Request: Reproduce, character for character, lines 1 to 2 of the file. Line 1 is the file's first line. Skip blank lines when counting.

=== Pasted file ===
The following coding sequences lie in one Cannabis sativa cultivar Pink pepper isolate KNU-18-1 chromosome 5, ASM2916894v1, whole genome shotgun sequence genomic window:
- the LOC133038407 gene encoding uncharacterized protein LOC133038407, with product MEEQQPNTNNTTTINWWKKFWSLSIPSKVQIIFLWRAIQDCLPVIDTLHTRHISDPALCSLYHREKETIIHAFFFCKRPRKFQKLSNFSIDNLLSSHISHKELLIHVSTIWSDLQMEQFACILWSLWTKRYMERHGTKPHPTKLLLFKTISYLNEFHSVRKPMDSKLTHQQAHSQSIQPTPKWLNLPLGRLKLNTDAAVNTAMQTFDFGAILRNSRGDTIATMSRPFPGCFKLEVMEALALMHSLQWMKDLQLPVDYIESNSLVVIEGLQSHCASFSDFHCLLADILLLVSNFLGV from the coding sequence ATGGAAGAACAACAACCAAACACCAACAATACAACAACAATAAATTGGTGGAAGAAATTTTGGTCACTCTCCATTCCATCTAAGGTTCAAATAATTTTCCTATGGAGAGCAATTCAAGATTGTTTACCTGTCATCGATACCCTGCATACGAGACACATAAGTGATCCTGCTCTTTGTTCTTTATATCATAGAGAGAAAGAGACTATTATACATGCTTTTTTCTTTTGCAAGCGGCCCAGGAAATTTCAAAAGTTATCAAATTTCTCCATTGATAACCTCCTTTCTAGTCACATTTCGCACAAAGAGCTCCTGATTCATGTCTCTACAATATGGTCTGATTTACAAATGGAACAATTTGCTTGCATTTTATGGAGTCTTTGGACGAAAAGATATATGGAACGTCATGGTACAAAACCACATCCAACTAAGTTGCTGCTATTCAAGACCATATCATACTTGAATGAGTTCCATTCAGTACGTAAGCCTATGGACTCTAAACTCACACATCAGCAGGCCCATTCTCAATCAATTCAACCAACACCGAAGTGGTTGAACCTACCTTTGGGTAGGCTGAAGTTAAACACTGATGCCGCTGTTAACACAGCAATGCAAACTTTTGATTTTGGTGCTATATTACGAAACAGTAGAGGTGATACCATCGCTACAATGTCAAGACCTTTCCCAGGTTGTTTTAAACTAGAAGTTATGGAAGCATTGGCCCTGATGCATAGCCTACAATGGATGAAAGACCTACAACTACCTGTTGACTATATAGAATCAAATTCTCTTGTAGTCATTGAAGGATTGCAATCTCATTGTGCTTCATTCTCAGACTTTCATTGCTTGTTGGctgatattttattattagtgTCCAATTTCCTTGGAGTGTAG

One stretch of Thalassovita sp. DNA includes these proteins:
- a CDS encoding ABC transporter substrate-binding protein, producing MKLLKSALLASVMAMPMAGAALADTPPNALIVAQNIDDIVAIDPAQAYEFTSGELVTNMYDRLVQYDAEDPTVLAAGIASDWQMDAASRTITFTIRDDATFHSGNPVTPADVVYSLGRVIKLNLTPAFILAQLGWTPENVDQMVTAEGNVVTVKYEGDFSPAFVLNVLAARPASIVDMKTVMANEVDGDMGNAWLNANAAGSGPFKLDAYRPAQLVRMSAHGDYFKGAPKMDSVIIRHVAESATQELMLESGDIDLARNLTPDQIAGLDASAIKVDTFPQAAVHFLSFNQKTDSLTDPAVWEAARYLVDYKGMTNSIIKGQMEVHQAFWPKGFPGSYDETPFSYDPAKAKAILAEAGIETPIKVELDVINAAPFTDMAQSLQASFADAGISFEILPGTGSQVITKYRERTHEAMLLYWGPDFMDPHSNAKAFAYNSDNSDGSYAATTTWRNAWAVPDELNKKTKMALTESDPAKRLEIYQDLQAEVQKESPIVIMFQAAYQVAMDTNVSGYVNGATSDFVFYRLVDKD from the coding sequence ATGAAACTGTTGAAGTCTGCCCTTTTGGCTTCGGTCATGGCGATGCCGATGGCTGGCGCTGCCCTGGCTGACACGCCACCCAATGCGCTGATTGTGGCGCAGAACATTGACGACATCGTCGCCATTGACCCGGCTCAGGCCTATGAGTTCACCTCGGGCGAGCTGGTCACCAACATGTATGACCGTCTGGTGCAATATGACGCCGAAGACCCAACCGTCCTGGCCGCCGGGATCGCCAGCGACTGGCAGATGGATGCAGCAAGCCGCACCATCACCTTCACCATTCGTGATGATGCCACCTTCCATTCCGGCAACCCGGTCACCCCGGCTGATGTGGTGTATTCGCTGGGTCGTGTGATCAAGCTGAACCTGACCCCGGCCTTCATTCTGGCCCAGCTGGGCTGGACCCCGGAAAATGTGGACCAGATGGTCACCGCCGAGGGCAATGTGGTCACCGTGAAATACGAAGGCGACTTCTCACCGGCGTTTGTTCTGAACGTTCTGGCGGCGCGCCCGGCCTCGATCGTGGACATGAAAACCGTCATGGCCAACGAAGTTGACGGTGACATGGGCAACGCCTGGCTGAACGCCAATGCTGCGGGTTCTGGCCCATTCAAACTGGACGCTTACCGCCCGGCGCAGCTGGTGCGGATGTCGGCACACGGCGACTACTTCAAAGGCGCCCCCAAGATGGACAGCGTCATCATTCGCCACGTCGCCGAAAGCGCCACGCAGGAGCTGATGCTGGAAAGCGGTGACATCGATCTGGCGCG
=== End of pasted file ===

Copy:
The following coding sequences lie in one Cannabis sativa cultivar Pink pepper isolate KNU-18-1 chromosome 5, ASM2916894v1, whole genome shotgun sequence genomic window:
- the LOC133038407 gene encoding uncharacterized protein LOC133038407, with product MEEQQPNTNNTTTINWWKKFWSLSIPSKVQIIFLWRAIQDCLPVIDTLHTRHISDPALCSLYHREKETIIHAFFFCKRPRKFQKLSNFSIDNLLSSHISHKELLIHVSTIWSDLQMEQFACILWSLWTKRYMERHGTKPHPTKLLLFKTISYLNEFHSVRKPMDSKLTHQQAHSQSIQPTPKWLNLPLGRLKLNTDAAVNTAMQTFDFGAILRNSRGDTIATMSRPFPGCFKLEVMEALALMHSLQWMKDLQLPVDYIESNSLVVIEGLQSHCASFSDFHCLLADILLLVSNFLGV from the coding sequence ATGGAAGAACAACAACCAAACACCAACAATACAACAACAATAAATTGGTGGAAGAAATTTTGGTCACTCTCCATTCCATCTAAGGTTCAAATAATTTTCCTATGGAGAGCAATTCAAGATTGTTTACCTGTCATCGATACCCTGCATACGAGACACATAAGTGATCCTGCTCTTTGTTCTTTATATCATAGAGAGAAAGAGACTATTATACATGCTTTTTTCTTTTGCAAGCGGCCCAGGAAATTTCAAAAGTTATCAAATTTCTCCATTGATAACCTCCTTTCTAGTCACATTTCGCACAAAGAGCTCCTGATTCATGTCTCTACAATATGGTCTGATTTACAAATGGAACAATTTGCTTGCATTTTATGGAGTCTTTGGACGAAAAGATATATGGAACGTCATGGTACAAAACCACATCCAACTAAGTTGCTGCTATTCAAGACCATATCATACTTGAATGAGTTCCATTCAGTACGTAAGCCTATGGACTCTAAACTCACACATCAGCAGGCCCATTCTCAATCAATTCAACCAACACCGAAGTGGTTGAACCTACCTTTGGGTAGGCTGAAGTTAAACACTGATGCCGCTGTTAACACAGCAATGCAAACTTTTGATTTTGGTGCTATATTACGAAACAGTAGAGGTGATACCATCGCTACAATGTCAAGACCTTTCCCAGGTTGTTTTAAACTAGAAGTTATGGAAGCATTGGCCCTGATGCATAGCCTACAATGGATGAAAGACCTACAACTACCTGTTGACTATATAGAATCAAATTCTCTTGTAGTCATTGAAGGATTGCAATCTCATTGTGCTTCATTCTCAGACTTTCATTGCTTGTTGGctgatattttattattagtgTCCAATTTCCTTGGAGTGTAG